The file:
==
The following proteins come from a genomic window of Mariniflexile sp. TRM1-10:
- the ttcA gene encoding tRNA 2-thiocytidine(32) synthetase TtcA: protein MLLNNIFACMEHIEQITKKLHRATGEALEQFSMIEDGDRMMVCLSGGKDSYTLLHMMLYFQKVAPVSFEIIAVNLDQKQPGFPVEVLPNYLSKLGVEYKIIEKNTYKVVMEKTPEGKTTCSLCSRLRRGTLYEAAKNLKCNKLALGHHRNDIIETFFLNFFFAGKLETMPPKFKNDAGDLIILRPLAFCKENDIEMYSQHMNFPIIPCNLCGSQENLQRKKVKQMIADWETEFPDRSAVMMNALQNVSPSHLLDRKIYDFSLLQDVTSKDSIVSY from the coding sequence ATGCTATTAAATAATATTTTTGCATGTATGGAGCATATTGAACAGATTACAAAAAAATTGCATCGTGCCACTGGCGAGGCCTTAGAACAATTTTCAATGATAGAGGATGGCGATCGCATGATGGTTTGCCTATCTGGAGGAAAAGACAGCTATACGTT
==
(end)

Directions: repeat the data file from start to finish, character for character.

The following proteins come from a genomic window of Mariniflexile sp. TRM1-10:
- the ttcA gene encoding tRNA 2-thiocytidine(32) synthetase TtcA: protein MLLNNIFACMEHIEQITKKLHRATGEALEQFSMIEDGDRMMVCLSGGKDSYTLLHMMLYFQKVAPVSFEIIAVNLDQKQPGFPVEVLPNYLSKLGVEYKIIEKNTYKVVMEKTPEGKTTCSLCSRLRRGTLYEAAKNLKCNKLALGHHRNDIIETFFLNFFFAGKLETMPPKFKNDAGDLIILRPLAFCKENDIEMYSQHMNFPIIPCNLCGSQENLQRKKVKQMIADWETEFPDRSAVMMNALQNVSPSHLLDRKIYDFSLLQDVTSKDSIVSY from the coding sequence ATGCTATTAAATAATATTTTTGCATGTATGGAGCATATTGAACAGATTACAAAAAAATTGCATCGTGCCACTGGCGAGGCCTTAGAACAATTTTCAATGATAGAGGATGGCGATCGCATGATGGTTTGCCTATCTGGAGGAAAAGACAGCTATACGTT